After being given an artist and a poet at random we were asked to select a poem and use inspiration from the artist to create a motion piece under the title “Words in Motion”.
Bibliophobia is an animation I did to a poem by my father that recently won the Newcastle Poetry New Media Prize. It’s not often that you get to work on a project like this with your dad, so it was nice for it to be recognised.
Jason Nelson writes in the accompanying publication ‘The Night Road’;
“Rarely does a digital poem arrive so polished and aesthetically compelling. Using rich layering of textural and graphical imagery ‘Bibliophobia’ explores the strange place between ‘ancient’ paper and the contemporary world’s new digital story/poetic environments. Indeed the work itself seems to be directed towards the brief and portable devices, a trailer of ideas for iPhones and email sharing. Initially I was disheartened by the abrupt and all-too-soon end. But isn’t that what’s expected of media, to attract with style and mystery and ideation, then leave before interest wanes.
And like electronic candy I found myself watching this work again and again, wanting more. Perhaps what’s needed is a pause button, so readers can soak in the organic, near ‘steampunk’ visuals and archaic and experimental poetics”
Joshua Casoni may not have gotten the title or all the words quite right, but this is still the most imaginative video interpretation I’ve seen of the poem. Doug Toomer stars at the homeless man. Casoni was assisted by Jake Doty on camera and sound.
A 1922 poem by Akhmatova turned into an art song by Russian-Israeli composer Zlata Razdolina, who is also the singer and videographer. According to her website, “Most of her repertoire of more than six hundred romances and songs is composed of the famous Russian classical poets, A. Akhmatova, N.Gumilyov, O. Mandelstam, M. Tsvetayeva, A. Blok, I. Severyanin, S.Yesenin and others.”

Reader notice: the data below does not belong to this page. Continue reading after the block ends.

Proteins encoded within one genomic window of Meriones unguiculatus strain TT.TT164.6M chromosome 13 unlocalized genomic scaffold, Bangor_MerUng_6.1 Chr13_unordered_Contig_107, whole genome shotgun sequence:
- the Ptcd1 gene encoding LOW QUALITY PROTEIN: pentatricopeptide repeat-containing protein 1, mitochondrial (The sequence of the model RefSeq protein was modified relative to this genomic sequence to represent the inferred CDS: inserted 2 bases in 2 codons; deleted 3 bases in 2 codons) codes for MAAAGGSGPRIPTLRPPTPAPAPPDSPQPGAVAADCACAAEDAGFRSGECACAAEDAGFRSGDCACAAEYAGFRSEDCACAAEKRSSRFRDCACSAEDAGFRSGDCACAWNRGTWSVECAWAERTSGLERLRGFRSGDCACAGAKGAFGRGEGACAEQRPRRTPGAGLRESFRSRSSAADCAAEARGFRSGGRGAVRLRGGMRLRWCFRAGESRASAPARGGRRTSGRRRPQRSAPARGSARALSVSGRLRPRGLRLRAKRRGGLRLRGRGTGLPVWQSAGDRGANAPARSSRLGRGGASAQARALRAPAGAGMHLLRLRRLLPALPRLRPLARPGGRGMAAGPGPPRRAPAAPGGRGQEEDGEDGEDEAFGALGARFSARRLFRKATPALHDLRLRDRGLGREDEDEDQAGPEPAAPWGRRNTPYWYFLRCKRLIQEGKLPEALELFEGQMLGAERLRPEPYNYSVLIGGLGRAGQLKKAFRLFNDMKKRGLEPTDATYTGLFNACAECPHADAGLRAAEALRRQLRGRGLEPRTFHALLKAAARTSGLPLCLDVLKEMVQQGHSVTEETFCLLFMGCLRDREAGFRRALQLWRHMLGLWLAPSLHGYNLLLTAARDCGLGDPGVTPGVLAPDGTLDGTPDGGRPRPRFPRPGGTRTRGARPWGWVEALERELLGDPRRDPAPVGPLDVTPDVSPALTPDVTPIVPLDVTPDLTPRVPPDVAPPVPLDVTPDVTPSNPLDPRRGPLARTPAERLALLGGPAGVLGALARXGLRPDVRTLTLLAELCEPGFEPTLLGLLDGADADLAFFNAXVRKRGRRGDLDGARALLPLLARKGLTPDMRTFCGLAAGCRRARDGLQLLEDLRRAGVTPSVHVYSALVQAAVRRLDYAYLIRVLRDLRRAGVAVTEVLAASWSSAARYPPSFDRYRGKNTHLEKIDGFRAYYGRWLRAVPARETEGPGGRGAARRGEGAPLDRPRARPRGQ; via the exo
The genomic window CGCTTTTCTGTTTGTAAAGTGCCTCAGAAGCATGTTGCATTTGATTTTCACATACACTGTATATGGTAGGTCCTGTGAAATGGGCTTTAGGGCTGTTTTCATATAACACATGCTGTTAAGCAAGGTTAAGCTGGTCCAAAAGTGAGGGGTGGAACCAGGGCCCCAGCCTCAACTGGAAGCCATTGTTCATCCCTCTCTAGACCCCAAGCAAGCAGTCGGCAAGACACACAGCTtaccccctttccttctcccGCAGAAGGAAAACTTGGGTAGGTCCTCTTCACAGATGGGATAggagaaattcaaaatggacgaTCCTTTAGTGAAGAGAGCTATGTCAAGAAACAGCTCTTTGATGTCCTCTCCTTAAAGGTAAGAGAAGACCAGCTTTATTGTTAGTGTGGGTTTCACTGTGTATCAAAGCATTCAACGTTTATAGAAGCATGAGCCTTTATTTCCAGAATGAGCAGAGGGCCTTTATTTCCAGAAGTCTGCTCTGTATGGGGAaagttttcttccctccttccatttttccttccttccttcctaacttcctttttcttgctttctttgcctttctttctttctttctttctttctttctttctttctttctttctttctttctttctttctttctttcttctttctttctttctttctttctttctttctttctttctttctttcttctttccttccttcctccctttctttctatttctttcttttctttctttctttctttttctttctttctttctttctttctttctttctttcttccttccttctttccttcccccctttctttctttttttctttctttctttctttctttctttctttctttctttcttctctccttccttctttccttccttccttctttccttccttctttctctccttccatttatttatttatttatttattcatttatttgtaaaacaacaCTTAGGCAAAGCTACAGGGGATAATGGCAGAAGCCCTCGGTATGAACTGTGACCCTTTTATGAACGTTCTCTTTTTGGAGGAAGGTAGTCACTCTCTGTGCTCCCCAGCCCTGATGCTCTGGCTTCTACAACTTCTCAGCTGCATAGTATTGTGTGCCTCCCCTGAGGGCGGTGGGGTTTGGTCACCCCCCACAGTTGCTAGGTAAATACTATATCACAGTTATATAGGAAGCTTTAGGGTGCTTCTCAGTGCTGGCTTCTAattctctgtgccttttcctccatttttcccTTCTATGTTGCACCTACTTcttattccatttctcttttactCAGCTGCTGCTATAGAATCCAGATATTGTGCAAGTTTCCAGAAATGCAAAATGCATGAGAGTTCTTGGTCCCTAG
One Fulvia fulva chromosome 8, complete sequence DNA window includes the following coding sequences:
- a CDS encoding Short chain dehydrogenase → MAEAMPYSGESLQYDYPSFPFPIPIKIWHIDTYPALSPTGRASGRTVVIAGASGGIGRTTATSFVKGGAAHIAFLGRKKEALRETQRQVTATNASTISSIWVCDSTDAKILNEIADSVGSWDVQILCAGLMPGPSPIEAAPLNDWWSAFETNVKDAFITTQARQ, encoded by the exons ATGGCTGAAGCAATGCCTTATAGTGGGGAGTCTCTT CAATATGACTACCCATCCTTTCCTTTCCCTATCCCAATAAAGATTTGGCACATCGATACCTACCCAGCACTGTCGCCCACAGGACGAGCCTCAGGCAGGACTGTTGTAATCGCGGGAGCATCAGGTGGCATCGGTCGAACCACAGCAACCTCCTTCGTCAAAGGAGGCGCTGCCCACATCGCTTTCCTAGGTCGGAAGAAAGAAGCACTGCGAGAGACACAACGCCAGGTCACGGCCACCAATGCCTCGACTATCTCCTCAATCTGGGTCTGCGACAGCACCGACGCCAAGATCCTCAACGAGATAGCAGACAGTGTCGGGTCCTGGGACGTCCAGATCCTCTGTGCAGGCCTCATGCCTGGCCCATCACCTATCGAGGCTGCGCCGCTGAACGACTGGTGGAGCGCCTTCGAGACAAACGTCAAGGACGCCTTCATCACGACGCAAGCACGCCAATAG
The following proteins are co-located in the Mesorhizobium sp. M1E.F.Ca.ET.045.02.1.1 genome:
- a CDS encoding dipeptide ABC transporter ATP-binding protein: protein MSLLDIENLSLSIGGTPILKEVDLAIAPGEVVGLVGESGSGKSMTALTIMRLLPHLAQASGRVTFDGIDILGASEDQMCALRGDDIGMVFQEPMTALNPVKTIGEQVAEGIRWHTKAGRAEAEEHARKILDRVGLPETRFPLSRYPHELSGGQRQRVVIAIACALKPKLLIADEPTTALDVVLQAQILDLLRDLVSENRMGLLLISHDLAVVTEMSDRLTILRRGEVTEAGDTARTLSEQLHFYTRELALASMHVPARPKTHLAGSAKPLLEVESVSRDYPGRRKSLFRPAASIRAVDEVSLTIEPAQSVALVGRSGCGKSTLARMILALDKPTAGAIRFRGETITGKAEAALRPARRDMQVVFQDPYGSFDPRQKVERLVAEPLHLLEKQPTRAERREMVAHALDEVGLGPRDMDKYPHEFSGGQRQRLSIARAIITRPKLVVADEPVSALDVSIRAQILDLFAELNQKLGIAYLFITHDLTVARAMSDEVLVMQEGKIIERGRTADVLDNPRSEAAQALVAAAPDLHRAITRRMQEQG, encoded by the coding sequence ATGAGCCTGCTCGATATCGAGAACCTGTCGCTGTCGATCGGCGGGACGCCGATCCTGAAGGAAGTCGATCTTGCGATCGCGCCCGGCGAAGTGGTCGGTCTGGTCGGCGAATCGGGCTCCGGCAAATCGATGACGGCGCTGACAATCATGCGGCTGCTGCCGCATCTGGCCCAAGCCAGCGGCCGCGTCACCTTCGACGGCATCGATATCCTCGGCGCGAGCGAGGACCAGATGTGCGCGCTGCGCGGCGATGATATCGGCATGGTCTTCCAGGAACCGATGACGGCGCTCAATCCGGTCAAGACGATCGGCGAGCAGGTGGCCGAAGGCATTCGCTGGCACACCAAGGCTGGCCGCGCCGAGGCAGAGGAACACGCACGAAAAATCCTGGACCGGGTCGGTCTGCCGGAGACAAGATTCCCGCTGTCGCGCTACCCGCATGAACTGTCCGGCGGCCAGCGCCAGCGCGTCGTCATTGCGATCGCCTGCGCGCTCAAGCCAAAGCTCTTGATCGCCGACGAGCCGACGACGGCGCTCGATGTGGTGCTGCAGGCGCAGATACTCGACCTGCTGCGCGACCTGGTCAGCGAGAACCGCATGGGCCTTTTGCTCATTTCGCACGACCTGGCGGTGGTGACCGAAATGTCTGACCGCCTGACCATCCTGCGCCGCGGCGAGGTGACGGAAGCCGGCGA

The English translation used for the subtitles is by Judith Hemschemeyer.
“Adapted from selected poems by renowned Hawaii author Lois-Ann Yamanaka, Silent Years tells a universal story using the unique dialect of Hawaiian Pidgin English,” according to the description by Kinetic Films. James Sereno directs.
In a brief interview with the Honolulu Advertiser, Yamanaka described her reaction to the film, in the production of which she had no active role:
Q. How does “Silent Years” compare with other dramatic presentations of your work? Is there a particular performance medium that is most sympathetic to your artistic aims and concerns?
A. In a word, stunning. Its images were unrelenting. Also, the use of an adult narrator made it all the more painful as a device of point of view because it implies that the girl has not fully “recovered” from the pain of her experience.
It’s always been a bit uncomfortable for me to see my work on stage at Kumu (Kahua Theatre), and now it’s uncomfortable to see my work on the screen because whereas the characters only existed in my mind before, they take on human interpretations with the actors. It’s odd. I’m sitting in a dark theater and I feel like God must feel, or the Olym-pian gods as they watch the lives and stories of those they created unfold before them.
Q. “Silent Years” is drawn from two of your early poems. What’s it like for you to experience these poems again at this stage in your writing life? Did you feel any impulse to refine or revise?
A. It never fails to evoke the same feelings in me that were evoked in the creation of the poems when I read them again or when I see them performed. I feel a knot at the pit of myself. I experience it all over again.
I feel no impulse to refine or revise. They no longer seem wholly mine. These works exist in the world and are in constant revision and refinement when someone reads them and makes them their own.
Q. What are your impressions of the individual elements of the film? The direction and cinematography? The individual actors? The narration?
A. With regard to the individual elements of the film, I was amazed at the locations they used that were very evocative and almost accurate to the text.
The face of Julie Nagata was amazing. I think she captured the essence of the girl.
What I thought was genius was the use of the adult narrator Janice Terukina, whose voice bled in and out with the performers on the film.
Wil (Kahele) as the uncle was frightening. What I didn’t expect was the subtlety of Matt’s (Miller) character’s hesitation and reluctance at certain parts of the film. In those small moments, he gave a humanity to an inhumane character.
The soundtrack is incredibly haunting and powerful.